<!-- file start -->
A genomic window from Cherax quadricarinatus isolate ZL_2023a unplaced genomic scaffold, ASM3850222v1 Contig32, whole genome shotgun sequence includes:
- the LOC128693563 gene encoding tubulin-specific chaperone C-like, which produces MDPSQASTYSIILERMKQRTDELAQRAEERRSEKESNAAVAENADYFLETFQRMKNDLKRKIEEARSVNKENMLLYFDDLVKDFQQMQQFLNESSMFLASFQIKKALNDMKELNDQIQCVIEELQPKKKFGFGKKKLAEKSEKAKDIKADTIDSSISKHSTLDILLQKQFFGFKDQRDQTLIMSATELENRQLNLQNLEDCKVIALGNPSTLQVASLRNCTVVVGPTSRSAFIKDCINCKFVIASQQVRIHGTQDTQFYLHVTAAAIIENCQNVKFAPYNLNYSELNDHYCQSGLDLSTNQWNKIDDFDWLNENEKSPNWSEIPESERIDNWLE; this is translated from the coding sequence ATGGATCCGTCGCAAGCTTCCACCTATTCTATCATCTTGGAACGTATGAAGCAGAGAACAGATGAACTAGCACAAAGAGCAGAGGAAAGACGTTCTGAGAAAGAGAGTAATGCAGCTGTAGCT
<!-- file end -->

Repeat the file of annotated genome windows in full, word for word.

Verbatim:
A genomic window from Cherax quadricarinatus isolate ZL_2023a unplaced genomic scaffold, ASM3850222v1 Contig32, whole genome shotgun sequence includes:
- the LOC128693563 gene encoding tubulin-specific chaperone C-like, which produces MDPSQASTYSIILERMKQRTDELAQRAEERRSEKESNAAVAENADYFLETFQRMKNDLKRKIEEARSVNKENMLLYFDDLVKDFQQMQQFLNESSMFLASFQIKKALNDMKELNDQIQCVIEELQPKKKFGFGKKKLAEKSEKAKDIKADTIDSSISKHSTLDILLQKQFFGFKDQRDQTLIMSATELENRQLNLQNLEDCKVIALGNPSTLQVASLRNCTVVVGPTSRSAFIKDCINCKFVIASQQVRIHGTQDTQFYLHVTAAAIIENCQNVKFAPYNLNYSELNDHYCQSGLDLSTNQWNKIDDFDWLNENEKSPNWSEIPESERIDNWLE; this is translated from the coding sequence ATGGATCCGTCGCAAGCTTCCACCTATTCTATCATCTTGGAACGTATGAAGCAGAGAACAGATGAACTAGCACAAAGAGCAGAGGAAAGACGTTCTGAGAAAGAGAGTAATGCAGCTGTAGCT